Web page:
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QR Codes and Presentations

Yesterday I had the pleasure of addressing the annual gathering of the Federation of Law Reform Agencies of Canada on the topic of using social media in the context of legal research. I have shared the presentation using slideshare for those who are interested. Patricia Hughes, Director of the Law Commission of Ontario shared some tweets via #FOLRAC as well.

Simon posted last year about QR Codes on lawyers’ business cards. Building on that, I put a QR Code on presentation title slides. The code links to my social media channels so that people who have questions about my . . . [more]

Posted in: Practice of Law: Marketing

Using QR Codes

QR codes can be useful tools for marketing (including for lawyers) and other uses – but they are a tool that must be used correctly, not a strategy on their own. At a TechAlliance session this morning on QR codes Donnie Claudino of TechAlliance and Jonathan Kochis of Resolution Interactive Media talked about how to use them. 

To put them in context, consider that some extimate that half of all web traffic will be mobile by 2015.

A lot of the bad press QR codes have received are based on poor uses. Examples of QR code fails can be seen . . . [more]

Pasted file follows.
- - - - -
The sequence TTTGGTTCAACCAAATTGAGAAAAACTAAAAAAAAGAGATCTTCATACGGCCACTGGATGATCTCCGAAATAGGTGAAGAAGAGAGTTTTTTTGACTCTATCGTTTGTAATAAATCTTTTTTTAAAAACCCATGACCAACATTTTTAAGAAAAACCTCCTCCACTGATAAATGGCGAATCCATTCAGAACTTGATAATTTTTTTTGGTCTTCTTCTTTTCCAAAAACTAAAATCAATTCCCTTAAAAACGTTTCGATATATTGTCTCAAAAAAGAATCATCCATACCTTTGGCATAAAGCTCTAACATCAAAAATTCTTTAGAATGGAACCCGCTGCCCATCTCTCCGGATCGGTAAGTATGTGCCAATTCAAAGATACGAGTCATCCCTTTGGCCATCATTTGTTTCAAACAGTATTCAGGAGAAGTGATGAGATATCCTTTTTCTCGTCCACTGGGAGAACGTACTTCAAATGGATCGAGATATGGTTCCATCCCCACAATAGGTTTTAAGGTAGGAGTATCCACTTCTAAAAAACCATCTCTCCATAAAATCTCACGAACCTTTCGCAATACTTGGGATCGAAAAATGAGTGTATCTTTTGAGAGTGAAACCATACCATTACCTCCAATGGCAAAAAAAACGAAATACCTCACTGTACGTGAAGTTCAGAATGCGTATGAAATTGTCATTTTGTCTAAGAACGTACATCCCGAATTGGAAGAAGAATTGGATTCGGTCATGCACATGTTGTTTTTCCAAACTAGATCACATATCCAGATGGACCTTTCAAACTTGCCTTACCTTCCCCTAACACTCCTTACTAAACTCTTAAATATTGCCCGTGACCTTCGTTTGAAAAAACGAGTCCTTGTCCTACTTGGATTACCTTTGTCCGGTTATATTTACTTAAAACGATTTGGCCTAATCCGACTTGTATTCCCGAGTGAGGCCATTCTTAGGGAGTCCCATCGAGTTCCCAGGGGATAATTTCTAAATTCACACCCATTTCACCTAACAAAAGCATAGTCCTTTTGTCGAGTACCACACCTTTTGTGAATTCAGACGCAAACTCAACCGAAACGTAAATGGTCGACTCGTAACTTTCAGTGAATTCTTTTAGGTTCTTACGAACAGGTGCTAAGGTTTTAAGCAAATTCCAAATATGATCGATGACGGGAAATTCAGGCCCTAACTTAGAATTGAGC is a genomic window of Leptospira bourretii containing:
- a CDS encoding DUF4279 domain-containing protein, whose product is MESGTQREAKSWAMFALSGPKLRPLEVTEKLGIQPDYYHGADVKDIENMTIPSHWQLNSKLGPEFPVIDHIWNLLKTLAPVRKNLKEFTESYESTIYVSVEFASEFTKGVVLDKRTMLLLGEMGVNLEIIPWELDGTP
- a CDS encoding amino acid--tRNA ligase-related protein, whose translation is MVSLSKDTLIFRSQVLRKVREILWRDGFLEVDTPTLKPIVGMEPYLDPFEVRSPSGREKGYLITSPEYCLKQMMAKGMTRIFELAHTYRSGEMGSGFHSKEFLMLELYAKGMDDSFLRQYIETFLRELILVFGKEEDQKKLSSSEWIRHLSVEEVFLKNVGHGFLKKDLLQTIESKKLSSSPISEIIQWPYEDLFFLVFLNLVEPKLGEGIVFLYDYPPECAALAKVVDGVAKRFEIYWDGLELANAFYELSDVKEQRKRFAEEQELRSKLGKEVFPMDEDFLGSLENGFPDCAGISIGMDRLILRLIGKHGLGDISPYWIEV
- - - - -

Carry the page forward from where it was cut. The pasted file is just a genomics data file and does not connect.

Posted in: Technology

QR Codes & Mobile Marketing

Have you come across a QR code yet? See this as an example:

All you need is a QR code reader built into your mobile phone – either natively within Android phones, or a free QR app for the iPhone. Then scan the code, and instantly your phone will execute one of a number of predetermined tasks:

  • hotlink the phone’s browser to a URL – scanning the above image, for example, takes you to the homepage our blog at Stem;
  • initiate a phone call;
  • display an image, business card, etc;
  • download a v-card;
  • or display a simple text message, to
. . . [more]
Posted in: Practice of Law: Marketing, Technology, Technology: Internet

Local Information Sharing – QR on Lawyers’ Cards, Bump

There’s been something of a buzz lately among the law marketing crowd about putting QR codes on business cards — typically on the back, because they are ugly. (See, e.g. Shatterbox, Larry Bodine, ABA Journal.) It’s taken a while for this technology to percolate down to lawyers:these pixelated squares have been around for a few years now and mentioned more than once on Slaw: QR Code; Possibilities of Barcodes; QR Codes & Mobile Marketing. The thought is that a contact need only snap a photograph of your QR code to be provided with whatever . . . [more]

Posted in: Practice of Law: Marketing

Possibilities of Barcodes